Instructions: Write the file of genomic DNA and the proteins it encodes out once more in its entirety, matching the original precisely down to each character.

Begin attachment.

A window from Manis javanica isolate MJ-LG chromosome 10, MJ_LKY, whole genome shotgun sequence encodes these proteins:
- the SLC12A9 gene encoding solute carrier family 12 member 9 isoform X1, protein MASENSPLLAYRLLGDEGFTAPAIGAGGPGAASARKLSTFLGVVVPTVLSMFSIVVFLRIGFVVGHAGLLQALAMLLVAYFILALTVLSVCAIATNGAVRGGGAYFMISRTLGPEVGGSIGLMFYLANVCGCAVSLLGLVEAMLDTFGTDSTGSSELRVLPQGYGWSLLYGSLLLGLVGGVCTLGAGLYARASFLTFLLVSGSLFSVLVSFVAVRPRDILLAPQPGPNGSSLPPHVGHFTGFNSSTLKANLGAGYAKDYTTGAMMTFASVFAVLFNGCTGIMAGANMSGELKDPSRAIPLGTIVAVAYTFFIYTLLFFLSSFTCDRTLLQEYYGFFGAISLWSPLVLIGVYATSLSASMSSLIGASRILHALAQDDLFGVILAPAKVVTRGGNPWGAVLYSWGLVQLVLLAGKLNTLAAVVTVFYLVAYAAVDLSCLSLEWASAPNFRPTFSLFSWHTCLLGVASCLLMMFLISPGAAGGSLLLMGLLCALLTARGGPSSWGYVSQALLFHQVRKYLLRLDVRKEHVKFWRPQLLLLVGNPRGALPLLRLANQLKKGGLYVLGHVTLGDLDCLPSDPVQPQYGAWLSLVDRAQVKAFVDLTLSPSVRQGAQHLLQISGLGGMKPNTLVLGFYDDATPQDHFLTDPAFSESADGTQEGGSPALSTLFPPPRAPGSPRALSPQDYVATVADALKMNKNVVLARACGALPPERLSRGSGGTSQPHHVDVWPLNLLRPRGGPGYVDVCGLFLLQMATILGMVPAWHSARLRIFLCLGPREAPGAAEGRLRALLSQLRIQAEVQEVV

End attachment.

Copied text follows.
A window from Manis javanica isolate MJ-LG chromosome 10, MJ_LKY, whole genome shotgun sequence encodes these proteins:
- the SLC12A9 gene encoding solute carrier family 12 member 9 isoform X1, protein MASENSPLLAYRLLGDEGFTAPAIGAGGPGAASARKLSTFLGVVVPTVLSMFSIVVFLRIGFVVGHAGLLQALAMLLVAYFILALTVLSVCAIATNGAVRGGGAYFMISRTLGPEVGGSIGLMFYLANVCGCAVSLLGLVEAMLDTFGTDSTGSSELRVLPQGYGWSLLYGSLLLGLVGGVCTLGAGLYARASFLTFLLVSGSLFSVLVSFVAVRPRDILLAPQPGPNGSSLPPHVGHFTGFNSSTLKANLGAGYAKDYTTGAMMTFASVFAVLFNGCTGIMAGANMSGELKDPSRAIPLGTIVAVAYTFFIYTLLFFLSSFTCDRTLLQEYYGFFGAISLWSPLVLIGVYATSLSASMSSLIGASRILHALAQDDLFGVILAPAKVVTRGGNPWGAVLYSWGLVQLVLLAGKLNTLAAVVTVFYLVAYAAVDLSCLSLEWASAPNFRPTFSLFSWHTCLLGVASCLLMMFLISPGAAGGSLLLMGLLCALLTARGGPSSWGYVSQALLFHQVRKYLLRLDVRKEHVKFWRPQLLLLVGNPRGALPLLRLANQLKKGGLYVLGHVTLGDLDCLPSDPVQPQYGAWLSLVDRAQVKAFVDLTLSPSVRQGAQHLLQISGLGGMKPNTLVLGFYDDATPQDHFLTDPAFSESADGTQEGGSPALSTLFPPPRAPGSPRALSPQDYVATVADALKMNKNVVLARACGALPPERLSRGSGGTSQPHHVDVWPLNLLRPRGGPGYVDVCGLFLLQMATILGMVPAWHSARLRIFLCLGPREAPGAAEGRLRALLSQLRIQAEVQEVV